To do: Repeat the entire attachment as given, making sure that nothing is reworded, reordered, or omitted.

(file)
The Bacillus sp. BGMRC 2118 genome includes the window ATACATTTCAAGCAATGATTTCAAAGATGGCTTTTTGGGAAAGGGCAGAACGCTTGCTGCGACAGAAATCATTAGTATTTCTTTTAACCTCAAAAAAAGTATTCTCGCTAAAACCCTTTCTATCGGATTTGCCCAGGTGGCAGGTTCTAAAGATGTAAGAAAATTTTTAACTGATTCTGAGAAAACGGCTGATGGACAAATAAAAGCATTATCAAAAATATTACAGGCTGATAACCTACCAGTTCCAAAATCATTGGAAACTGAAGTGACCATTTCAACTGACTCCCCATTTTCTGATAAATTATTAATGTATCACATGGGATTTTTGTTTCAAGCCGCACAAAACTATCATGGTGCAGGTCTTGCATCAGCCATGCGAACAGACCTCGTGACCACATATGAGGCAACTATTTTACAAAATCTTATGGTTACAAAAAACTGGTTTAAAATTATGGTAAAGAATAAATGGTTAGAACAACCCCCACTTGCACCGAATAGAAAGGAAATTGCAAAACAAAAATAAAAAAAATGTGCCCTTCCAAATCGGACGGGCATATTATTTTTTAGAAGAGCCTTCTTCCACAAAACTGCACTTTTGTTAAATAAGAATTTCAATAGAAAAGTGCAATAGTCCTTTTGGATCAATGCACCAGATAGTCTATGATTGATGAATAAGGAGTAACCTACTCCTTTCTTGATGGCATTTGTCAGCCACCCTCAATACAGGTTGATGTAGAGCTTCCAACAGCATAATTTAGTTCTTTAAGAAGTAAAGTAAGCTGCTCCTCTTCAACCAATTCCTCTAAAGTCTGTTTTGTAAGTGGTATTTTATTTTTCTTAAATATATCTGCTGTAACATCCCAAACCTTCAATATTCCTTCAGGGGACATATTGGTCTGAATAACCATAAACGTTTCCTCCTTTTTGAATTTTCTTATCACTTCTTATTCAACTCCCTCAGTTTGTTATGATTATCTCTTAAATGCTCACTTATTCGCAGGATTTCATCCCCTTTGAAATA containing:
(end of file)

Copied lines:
The Bacillus sp. BGMRC 2118 genome includes the window ATACATTTCAAGCAATGATTTCAAAGATGGCTTTTTGGGAAAGGGCAGAACGCTTGCTGCGACAGAAATCATTAGTATTTCTTTTAACCTCAAAAAAAGTATTCTCGCTAAAACCCTTTCTATCGGATTTGCCCAGGTGGCAGGTTCTAAAGATGTAAGAAAATTTTTAACTGATTCTGAGAAAACGGCTGATGGACAAATAAAAGCATTATCAAAAATATTACAGGCTGATAACCTACCAGTTCCAAAATCATTGGAAACTGAAGTGACCATTTCAACTGACTCCCCATTTTCTGATAAATTATTAATGTATCACATGGGATTTTTGTTTCAAGCCGCACAAAACTATCATGGTGCAGGTCTTGCATCAGCCATGCGAACAGACCTCGTGACCACATATGAGGCAACTATTTTACAAAATCTTATGGTTACAAAAAACTGGTTTAAAATTATGGTAAAGAATAAATGGTTAGAACAACCCCCACTTGCACCGAATAGAAAGGAAATTGCAAAACAAAAATAAAAAAAATGTGCCCTTCCAAATCGGACGGGCATATTATTTTTTAGAAGAGCCTTCTTCCACAAAACTGCACTTTTGTTAAATAAGAATTTCAATAGAAAAGTGCAATAGTCCTTTTGGATCAATGCACCAGATAGTCTATGATTGATGAATAAGGAGTAACCTACTCCTTTCTTGATGGCATTTGTCAGCCACCCTCAATACAGGTTGATGTAGAGCTTCCAACAGCATAATTTAGTTCTTTAAGAAGTAAAGTAAGCTGCTCCTCTTCAACCAATTCCTCTAAAGTCTGTTTTGTAAGTGGTATTTTATTTTTCTTAAATATATCTGCTGTAACATCCCAAACCTTCAATATTCCTTCAGGGGACATATTGGTCTGAATAACCATAAACGTTTCCTCCTTTTTGAATTTTCTTATCACTTCTTATTCAACTCCCTCAGTTTGTTATGATTATCTCTTAAATGCTCACTTATTCGCAGGATTTCATCCCCTTTGAAATA containing: